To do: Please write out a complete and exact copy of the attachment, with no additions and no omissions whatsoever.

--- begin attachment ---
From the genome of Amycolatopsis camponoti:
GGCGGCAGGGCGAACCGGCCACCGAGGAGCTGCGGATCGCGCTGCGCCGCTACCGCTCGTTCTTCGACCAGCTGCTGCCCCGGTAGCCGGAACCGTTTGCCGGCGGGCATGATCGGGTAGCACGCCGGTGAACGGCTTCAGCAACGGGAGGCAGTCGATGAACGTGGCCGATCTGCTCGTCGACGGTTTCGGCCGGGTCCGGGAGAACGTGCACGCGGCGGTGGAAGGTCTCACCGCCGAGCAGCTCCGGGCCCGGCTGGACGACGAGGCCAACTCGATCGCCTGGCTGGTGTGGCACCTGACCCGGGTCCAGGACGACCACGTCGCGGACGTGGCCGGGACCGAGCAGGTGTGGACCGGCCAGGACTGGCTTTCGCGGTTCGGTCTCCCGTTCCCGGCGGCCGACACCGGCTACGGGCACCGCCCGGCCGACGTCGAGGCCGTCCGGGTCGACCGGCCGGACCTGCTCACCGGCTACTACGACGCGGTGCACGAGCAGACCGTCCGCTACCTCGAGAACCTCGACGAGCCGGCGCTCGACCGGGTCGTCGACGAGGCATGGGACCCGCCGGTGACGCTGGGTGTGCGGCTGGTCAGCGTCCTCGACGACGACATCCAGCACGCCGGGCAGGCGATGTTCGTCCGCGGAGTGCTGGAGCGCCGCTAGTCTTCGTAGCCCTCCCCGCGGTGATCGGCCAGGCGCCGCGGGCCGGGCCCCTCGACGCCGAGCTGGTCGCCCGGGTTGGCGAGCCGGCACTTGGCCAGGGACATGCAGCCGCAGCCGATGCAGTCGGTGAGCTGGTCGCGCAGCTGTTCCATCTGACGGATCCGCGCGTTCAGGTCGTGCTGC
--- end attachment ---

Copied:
From the genome of Amycolatopsis camponoti:
GGCGGCAGGGCGAACCGGCCACCGAGGAGCTGCGGATCGCGCTGCGCCGCTACCGCTCGTTCTTCGACCAGCTGCTGCCCCGGTAGCCGGAACCGTTTGCCGGCGGGCATGATCGGGTAGCACGCCGGTGAACGGCTTCAGCAACGGGAGGCAGTCGATGAACGTGGCCGATCTGCTCGTCGACGGTTTCGGCCGGGTCCGGGAGAACGTGCACGCGGCGGTGGAAGGTCTCACCGCCGAGCAGCTCCGGGCCCGGCTGGACGACGAGGCCAACTCGATCGCCTGGCTGGTGTGGCACCTGACCCGGGTCCAGGACGACCACGTCGCGGACGTGGCCGGGACCGAGCAGGTGTGGACCGGCCAGGACTGGCTTTCGCGGTTCGGTCTCCCGTTCCCGGCGGCCGACACCGGCTACGGGCACCGCCCGGCCGACGTCGAGGCCGTCCGGGTCGACCGGCCGGACCTGCTCACCGGCTACTACGACGCGGTGCACGAGCAGACCGTCCGCTACCTCGAGAACCTCGACGAGCCGGCGCTCGACCGGGTCGTCGACGAGGCATGGGACCCGCCGGTGACGCTGGGTGTGCGGCTGGTCAGCGTCCTCGACGACGACATCCAGCACGCCGGGCAGGCGATGTTCGTCCGCGGAGTGCTGGAGCGCCGCTAGTCTTCGTAGCCCTCCCCGCGGTGATCGGCCAGGCGCCGCGGGCCGGGCCCCTCGACGCCGAGCTGGTCGCCCGGGTTGGCGAGCCGGCACTTGGCCAGGGACATGCAGCCGCAGCCGATGCAGTCGGTGAGCTGGTCGCGCAGCTGTTCCATCTGACGGATCCGCGCGTTCAGGTCGTGCTGC